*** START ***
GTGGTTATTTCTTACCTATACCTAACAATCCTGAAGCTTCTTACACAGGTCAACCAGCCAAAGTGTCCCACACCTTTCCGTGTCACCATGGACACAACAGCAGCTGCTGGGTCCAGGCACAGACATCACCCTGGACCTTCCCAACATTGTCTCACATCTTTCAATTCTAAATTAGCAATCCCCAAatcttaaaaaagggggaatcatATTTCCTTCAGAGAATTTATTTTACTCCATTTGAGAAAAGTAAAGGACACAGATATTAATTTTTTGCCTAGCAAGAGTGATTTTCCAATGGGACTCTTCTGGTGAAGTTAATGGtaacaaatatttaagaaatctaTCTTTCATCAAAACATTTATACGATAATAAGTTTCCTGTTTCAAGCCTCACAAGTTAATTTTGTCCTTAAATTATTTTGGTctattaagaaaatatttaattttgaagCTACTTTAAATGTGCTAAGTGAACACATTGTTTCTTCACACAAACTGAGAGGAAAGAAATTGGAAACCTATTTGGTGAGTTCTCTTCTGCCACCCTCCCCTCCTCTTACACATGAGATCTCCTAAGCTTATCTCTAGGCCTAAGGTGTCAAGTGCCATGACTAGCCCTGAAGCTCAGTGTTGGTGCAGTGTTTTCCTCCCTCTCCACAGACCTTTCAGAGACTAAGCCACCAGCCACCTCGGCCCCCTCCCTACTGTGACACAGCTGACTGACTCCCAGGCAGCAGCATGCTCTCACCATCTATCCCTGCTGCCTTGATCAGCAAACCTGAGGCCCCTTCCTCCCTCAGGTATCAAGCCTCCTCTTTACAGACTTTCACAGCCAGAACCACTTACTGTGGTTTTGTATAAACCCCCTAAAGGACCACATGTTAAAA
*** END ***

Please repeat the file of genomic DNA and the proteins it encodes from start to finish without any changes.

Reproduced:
GTGGTTATTTCTTACCTATACCTAACAATCCTGAAGCTTCTTACACAGGTCAACCAGCCAAAGTGTCCCACACCTTTCCGTGTCACCATGGACACAACAGCAGCTGCTGGGTCCAGGCACAGACATCACCCTGGACCTTCCCAACATTGTCTCACATCTTTCAATTCTAAATTAGCAATCCCCAAatcttaaaaaagggggaatcatATTTCCTTCAGAGAATTTATTTTACTCCATTTGAGAAAAGTAAAGGACACAGATATTAATTTTTTGCCTAGCAAGAGTGATTTTCCAATGGGACTCTTCTGGTGAAGTTAATGGtaacaaatatttaagaaatctaTCTTTCATCAAAACATTTATACGATAATAAGTTTCCTGTTTCAAGCCTCACAAGTTAATTTTGTCCTTAAATTATTTTGGTctattaagaaaatatttaattttgaagCTACTTTAAATGTGCTAAGTGAACACATTGTTTCTTCACACAAACTGAGAGGAAAGAAATTGGAAACCTATTTGGTGAGTTCTCTTCTGCCACCCTCCCCTCCTCTTACACATGAGATCTCCTAAGCTTATCTCTAGGCCTAAGGTGTCAAGTGCCATGACTAGCCCTGAAGCTCAGTGTTGGTGCAGTGTTTTCCTCCCTCTCCACAGACCTTTCAGAGACTAAGCCACCAGCCACCTCGGCCCCCTCCCTACTGTGACACAGCTGACTGACTCCCAGGCAGCAGCATGCTCTCACCATCTATCCCTGCTGCCTTGATCAGCAAACCTGAGGCCCCTTCCTCCCTCAGGTATCAAGCCTCCTCTTTACAGACTTTCACAGCCAGAACCACTTACTGTGGTTTTGTATAAACCCCCTAAAGGACCACATGTTAAAA